Sexual Content: An unmarried couple are seen embracing each other in a bed–it is heavily implied that this is after sexual intercourse. As mentioned above in the violence section, a man rapes a woman. There are a few discussions about rape and sexual temptation. As for nudity, the bare bottoms of a woman and a man are shown. There is a brief amount of nudity during an autopsy sequence.
Drug/Alcohol References: One character is under the influence of an illicit substance, though they aren’t shown taking it. Alcohol is consumed, and in one scene it is to excess, leading to violence.
Other Negative Content: Wind River is quite a brutal film in that it is realistic and unflinching in its violence. It does not shy away from any of the harsh realities that the characters face. There is also a scene where a character self harms as a way of coping with grief.
Positive Content: There are a number of Native American characters in this film. While it doesn’t avoid some of the negative issues present within the community, Wind River does not resort to racial stereotypes either. It also would have been easy to turn the story into a White Man’s Guilt type movie, but instead the narrative merely portrays a group of flawed humans just trying to get by in an inhospitable environment.
Wind River is subtle with its storytelling but brutal with its action. Those who have followed Taylor Sheridan’s screenwriting career will know from past experience that he doesn’t like to hold the audience’s hand by making characters deliver monologues containing piles of exposition. Instead, every piece of dialogue feels natural and realistic, as though the audience is taking a peek inside the life of another. A brief glance at a photo is enough to convey the sadness as to why a particular piece of clothing is important to a grieving grandparent. While a monosyllabic utterance and short grimace from Jeremy Renner’s long-time local character, Cory Lambert, presents a lifetime of hardened experience.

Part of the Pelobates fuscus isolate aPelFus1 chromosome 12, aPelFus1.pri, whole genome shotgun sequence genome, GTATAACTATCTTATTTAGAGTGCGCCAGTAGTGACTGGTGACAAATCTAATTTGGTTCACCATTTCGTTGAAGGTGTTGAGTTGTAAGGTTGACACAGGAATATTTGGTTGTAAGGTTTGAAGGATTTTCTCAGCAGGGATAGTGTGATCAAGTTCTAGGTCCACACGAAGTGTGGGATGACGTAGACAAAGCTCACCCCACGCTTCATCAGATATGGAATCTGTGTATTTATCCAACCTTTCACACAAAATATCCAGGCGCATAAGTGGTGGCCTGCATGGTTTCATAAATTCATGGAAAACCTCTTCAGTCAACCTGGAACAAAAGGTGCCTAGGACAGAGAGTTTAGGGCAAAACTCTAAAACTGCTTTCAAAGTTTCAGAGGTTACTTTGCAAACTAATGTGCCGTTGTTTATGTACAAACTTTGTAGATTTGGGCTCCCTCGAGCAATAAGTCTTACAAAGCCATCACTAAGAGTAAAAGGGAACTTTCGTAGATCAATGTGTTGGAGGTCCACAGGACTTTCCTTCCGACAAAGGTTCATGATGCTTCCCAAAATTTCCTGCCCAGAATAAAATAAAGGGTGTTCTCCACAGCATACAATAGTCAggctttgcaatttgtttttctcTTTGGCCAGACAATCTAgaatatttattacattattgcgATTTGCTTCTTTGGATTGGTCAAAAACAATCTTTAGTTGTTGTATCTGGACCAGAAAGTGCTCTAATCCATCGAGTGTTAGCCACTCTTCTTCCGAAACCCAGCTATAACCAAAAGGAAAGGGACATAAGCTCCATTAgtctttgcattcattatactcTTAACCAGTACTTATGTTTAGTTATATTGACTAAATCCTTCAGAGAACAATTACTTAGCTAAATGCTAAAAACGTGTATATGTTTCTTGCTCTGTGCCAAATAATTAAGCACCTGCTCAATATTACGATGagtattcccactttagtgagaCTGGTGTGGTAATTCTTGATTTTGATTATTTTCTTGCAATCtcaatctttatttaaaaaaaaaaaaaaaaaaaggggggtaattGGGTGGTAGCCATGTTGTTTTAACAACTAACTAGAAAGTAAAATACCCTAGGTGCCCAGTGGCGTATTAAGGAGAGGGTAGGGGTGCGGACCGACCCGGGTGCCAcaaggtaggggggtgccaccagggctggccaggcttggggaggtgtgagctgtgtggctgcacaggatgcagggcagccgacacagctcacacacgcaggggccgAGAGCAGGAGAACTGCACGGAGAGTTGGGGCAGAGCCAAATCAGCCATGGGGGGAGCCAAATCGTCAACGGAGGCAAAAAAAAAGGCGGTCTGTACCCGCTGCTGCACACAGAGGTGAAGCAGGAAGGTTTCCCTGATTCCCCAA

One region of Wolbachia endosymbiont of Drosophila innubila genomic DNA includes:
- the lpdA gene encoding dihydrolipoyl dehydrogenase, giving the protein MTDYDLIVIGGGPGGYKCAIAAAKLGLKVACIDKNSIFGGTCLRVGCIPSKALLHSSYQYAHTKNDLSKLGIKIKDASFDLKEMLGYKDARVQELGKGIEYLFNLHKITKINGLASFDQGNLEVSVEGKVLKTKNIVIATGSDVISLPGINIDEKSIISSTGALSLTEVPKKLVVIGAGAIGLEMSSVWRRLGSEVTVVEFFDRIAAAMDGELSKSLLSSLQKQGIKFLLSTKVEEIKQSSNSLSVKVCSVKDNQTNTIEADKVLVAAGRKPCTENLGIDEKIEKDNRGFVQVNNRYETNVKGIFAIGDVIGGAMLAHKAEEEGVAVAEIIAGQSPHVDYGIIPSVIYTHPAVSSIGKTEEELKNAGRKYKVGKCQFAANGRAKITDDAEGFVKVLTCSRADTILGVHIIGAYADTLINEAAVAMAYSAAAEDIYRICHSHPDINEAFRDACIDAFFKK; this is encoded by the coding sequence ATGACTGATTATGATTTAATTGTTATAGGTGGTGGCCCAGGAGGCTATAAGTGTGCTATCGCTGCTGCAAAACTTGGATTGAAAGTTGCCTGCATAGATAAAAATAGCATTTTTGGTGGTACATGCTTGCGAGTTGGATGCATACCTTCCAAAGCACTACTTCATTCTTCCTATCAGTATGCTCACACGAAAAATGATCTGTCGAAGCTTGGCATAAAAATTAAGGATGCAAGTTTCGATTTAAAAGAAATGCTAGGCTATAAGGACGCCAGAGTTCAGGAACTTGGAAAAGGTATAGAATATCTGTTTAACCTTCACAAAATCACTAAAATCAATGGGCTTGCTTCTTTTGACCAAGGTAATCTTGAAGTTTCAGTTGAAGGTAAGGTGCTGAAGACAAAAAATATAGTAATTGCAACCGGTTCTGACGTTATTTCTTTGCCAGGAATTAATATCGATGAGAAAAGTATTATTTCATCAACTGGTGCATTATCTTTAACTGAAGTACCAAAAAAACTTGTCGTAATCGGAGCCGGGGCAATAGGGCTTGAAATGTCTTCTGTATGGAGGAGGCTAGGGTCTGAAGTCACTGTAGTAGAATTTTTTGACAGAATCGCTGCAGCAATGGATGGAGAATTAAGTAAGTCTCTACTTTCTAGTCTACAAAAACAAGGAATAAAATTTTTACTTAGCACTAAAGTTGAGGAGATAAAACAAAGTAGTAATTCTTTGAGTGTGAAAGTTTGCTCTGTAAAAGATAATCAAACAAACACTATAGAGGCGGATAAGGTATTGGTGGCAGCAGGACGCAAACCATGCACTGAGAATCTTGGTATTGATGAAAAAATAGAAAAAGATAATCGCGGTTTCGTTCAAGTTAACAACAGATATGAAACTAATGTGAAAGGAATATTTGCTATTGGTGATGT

Unlike Sheridan’s previous films (Sicario, Hell or High Water), Wind River is set in snow, though it’s arguably no more bitter or formidable than the others in this loose-fitting, modern American frontier trilogy. It’s as though the blustery landscape is a character in itself, turning the story into a man vs. nature premise. Wind River, the name of a Native American reservation, houses a mismatched series of individuals, none of which are too happy to reside in the desolate country.